1592. Robert Southey to William Gifford, 6 March 1809 

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The Collected Letters of Robert Southey Part 3

1592. Robert Southey to William Gifford, 6 March 1809 ⁠* 

Keswick, March 6. 1809.


Your letter, and its enclosed draft, reached me this afternoon. I have to acknowledge the one, and thank you for the other. It gratifies me that you approve my defence of the missionaries, [1]  because I am desirous of such approbation; and it will gratify me if it should be generally approved, because I wrote from a deep and strong conviction of the importance of the subject. With respect to any alterations in this or any future communication, I am perfectly sensible that absolute authority must always be vested in the editor. The printer has done some mischief by misplacing a paragraph in p. 225., which ought to have followed the quotation in the preceding page. The beginning of the last paragraph is made unintelligible by this dislocation; and indeed you have omitted the sarcasm, which it was designed to justify. I could have wished that this Review had less resembled the Edinburgh [2]  in the tone and temper of its criticisms. That book of Miss Owenson’s [3]  is, I dare say, very bad both in manners and morale; yet, had it fallen into my hands, I think I could have told her so in such a spirit, that she herself would have believed me, and might have profited by the censure. The same quantity of rain which would clear a flower of its blights, will, if it falls heavier and harder, wash the roots bare, and beat the blossoms to the ground. I have been in the habit of reviewing more than eleven years, for the lucre of gain, and not, God knows, from any liking to the occupation; and of all my literary misdeeds, the only ones of which I have repented have been those reviewals which were written with undue asperity, so as to give unnecessary pain. I propose to continue the subject of the Missions through two other articles, neither of which will probably be half so long as the first; one respecting the South Sea Islands, the other South Africa. [4]  Lord Valentia’s book I shall be glad to receive, and any others which you may think proper to entrust to me. [5]  Two things I can promise, – perfect sincerity in what I write, without the slightest assumption of knowledge which I do not possess; and a punctuality not to be exceeded by that of Mr. Murray’s opposite neighbours at St. Dunstan’s. [6]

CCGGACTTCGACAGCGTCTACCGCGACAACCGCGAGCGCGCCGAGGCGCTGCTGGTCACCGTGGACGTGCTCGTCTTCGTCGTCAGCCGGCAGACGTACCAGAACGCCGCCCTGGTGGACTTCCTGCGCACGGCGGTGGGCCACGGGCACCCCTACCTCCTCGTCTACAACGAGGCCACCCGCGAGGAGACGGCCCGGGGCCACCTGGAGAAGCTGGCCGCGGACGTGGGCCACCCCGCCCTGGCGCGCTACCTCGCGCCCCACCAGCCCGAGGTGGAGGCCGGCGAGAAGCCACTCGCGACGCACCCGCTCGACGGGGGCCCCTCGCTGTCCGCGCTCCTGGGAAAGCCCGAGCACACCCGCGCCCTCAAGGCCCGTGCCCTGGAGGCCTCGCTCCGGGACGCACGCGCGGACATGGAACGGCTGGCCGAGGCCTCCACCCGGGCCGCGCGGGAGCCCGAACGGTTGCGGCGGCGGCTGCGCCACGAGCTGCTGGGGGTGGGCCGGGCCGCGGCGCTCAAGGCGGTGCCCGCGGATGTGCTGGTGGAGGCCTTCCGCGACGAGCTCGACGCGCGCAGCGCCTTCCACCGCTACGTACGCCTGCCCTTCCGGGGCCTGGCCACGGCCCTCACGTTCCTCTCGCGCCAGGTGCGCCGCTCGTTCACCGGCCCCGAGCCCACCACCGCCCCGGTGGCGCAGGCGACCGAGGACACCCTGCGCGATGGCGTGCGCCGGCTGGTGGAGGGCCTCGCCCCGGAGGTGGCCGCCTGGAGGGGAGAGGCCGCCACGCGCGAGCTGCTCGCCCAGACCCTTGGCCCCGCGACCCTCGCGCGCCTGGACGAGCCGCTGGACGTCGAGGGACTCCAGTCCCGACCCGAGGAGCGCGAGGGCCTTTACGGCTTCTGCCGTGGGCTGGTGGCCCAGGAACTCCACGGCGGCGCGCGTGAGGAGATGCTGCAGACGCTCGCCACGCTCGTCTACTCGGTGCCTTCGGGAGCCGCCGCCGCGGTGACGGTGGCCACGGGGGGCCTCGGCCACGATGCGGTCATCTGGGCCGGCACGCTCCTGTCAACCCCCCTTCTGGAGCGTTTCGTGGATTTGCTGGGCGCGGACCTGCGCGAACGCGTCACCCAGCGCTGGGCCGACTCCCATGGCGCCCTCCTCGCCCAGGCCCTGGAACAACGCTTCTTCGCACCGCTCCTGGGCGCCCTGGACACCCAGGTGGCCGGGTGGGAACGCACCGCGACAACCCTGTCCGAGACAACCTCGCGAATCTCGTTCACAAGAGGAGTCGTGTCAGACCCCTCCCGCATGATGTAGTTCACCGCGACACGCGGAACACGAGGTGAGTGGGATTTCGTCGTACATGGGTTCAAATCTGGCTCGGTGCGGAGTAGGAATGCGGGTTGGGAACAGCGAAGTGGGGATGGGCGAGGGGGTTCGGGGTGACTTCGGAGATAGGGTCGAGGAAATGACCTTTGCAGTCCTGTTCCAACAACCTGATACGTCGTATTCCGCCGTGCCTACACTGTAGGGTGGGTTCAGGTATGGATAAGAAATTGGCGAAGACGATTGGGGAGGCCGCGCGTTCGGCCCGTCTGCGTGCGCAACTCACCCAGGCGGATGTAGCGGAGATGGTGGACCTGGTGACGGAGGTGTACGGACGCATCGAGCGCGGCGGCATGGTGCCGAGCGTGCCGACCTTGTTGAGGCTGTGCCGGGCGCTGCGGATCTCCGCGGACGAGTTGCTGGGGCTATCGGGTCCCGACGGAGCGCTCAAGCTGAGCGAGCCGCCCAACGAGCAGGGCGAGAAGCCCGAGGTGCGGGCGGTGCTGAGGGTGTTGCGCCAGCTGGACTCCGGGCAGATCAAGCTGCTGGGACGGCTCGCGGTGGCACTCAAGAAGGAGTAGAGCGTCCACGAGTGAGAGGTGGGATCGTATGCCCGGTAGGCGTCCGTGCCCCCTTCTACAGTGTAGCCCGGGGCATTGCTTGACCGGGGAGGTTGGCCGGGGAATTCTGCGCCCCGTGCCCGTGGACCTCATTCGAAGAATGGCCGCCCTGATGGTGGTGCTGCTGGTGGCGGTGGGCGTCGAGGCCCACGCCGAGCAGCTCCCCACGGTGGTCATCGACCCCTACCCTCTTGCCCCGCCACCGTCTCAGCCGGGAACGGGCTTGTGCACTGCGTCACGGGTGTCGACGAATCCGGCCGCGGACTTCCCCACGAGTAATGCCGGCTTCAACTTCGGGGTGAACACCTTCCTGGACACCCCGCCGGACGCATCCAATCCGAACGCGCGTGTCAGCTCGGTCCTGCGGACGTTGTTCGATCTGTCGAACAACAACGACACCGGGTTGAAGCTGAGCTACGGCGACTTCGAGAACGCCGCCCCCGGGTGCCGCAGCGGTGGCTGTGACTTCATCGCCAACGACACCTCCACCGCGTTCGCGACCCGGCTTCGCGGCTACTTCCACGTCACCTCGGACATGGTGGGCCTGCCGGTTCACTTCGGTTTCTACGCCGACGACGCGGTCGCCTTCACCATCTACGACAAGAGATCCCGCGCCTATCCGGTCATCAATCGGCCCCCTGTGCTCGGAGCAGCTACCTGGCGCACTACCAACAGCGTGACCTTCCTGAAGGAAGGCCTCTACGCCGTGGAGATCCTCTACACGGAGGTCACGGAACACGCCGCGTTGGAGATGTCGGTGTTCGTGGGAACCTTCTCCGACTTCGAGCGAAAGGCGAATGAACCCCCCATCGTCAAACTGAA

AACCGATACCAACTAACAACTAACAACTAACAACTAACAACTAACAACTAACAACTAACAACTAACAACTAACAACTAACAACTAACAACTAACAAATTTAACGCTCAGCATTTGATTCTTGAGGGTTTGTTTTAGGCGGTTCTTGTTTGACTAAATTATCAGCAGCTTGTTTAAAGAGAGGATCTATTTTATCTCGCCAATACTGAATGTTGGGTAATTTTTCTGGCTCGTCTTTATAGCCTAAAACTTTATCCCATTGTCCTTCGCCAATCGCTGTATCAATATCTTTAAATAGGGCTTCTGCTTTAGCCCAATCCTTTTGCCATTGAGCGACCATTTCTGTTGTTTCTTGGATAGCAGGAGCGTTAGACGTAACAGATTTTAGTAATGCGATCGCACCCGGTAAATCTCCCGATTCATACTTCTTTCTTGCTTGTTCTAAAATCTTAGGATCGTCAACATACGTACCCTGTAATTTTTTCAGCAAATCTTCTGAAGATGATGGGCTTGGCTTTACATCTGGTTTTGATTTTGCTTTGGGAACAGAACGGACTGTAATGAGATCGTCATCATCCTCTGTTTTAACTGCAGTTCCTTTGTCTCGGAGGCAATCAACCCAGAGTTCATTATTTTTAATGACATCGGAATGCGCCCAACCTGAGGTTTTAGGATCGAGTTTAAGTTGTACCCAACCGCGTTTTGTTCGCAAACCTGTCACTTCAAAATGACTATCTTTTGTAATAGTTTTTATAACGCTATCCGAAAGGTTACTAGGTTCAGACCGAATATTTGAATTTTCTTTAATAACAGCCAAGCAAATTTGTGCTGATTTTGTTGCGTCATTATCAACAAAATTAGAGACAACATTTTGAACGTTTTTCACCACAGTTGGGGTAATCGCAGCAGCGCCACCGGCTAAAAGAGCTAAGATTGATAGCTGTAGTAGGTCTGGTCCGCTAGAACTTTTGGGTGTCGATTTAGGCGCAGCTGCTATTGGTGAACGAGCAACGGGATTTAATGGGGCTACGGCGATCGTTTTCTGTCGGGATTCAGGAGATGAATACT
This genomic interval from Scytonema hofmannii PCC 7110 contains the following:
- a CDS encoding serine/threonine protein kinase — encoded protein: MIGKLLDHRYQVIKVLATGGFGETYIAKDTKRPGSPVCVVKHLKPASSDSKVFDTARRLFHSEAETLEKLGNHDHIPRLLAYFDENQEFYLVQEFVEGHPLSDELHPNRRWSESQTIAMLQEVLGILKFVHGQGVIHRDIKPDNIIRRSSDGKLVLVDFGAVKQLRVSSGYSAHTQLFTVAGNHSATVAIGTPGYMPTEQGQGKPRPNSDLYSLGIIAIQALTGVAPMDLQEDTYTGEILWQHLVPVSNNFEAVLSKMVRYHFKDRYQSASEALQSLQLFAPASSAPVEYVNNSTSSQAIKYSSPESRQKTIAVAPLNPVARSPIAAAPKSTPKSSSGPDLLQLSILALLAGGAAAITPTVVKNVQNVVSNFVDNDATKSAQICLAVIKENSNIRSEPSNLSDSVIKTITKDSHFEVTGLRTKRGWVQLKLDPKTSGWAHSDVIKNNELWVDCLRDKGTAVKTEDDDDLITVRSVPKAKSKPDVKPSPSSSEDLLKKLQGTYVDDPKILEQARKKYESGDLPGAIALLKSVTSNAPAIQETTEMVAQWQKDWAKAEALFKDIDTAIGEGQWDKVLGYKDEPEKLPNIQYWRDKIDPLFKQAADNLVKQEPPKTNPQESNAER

I am, Sir,

Yours very respectfully,

Robert Southey.


* MS: MS untraced; text is taken from Charles Cuthbert Southey (ed.), Life and Correspondence of Robert Southey, 6 vols (London, 1849–1850)
Previously published: Charles Cuthbert Southey (ed.), Life and Correspondence of Robert Southey, 6 vols (London, 1849–1850), III, pp. 221–223. BACK

[1] Southey reviewed the Periodical Accounts Relative to the Baptist Missionary Society (published from 1794); [John Scott-Waring (1747–1819; DNB)], Vindication of the Hindoos from the Aspersions of the Reverend Claudius Buchanan, M.A. With a Refutation of the Arguments Exhibited in his Memoir, on the Expediency of an Ecclesiastical Establishment for British India, and the Ultimate Civilization of the Natives, by their Conversion to Christianity… By a Bengal Officer (1808); Thomas Twining (1776–1861; DNB), A Letter to the Chairman of the East India Company, on the Danger of Interfering in the Religious Opinions of the Natives of India; and on the Views of the British and Foreign Bible Society, as Directed to India (1807), in the Quarterly Review, 1 (February 1809), 193–226. BACK

[2] The Edinburgh Review, which the Quarterly Review was set up to rival. BACK

[3] William Gifford reviewed Lady Sydney Morgan (née Owenson; bap. 1783–1859; DNB), Woman, or, Ida of Athens (1809), in the Quarterly Review, 1 (February 1809), 50–52. BACK

[4] Southey reviewed the Transactions of the Missionary Society in the South Sea Islands in the Quarterly Review, 2 (August 1809), 24–61, but there are no reviews by him on the South African missions. BACK

[5] Southey reviewed George Annesley, Viscount Valentia (1770–1844), Voyages and Travels to India, Ceylon, and the Red Sea, Abyssinia and Egypt in the Years 1802, 1803, 1804, 1805, and 1806 (1809), in the Quarterly Review, 2 (August 1809), 88–126. Southey’s article underwent major revisions by Gifford before publication. BACK

[6] The church of St. Dunstan-in-the-West, Fleet St, London was famous for its clock, the first public clock in London to have a minute hand. The clock features two figures of giants who strike the hours and quarters. The Murray publishing house was then located at 32 Fleet St. BACK

Published @ RC

August 2013

People mentioned

Gifford, William (1756–1826) (mentioned 2 times)

Places mentioned

Keswick (mentioned 1 time)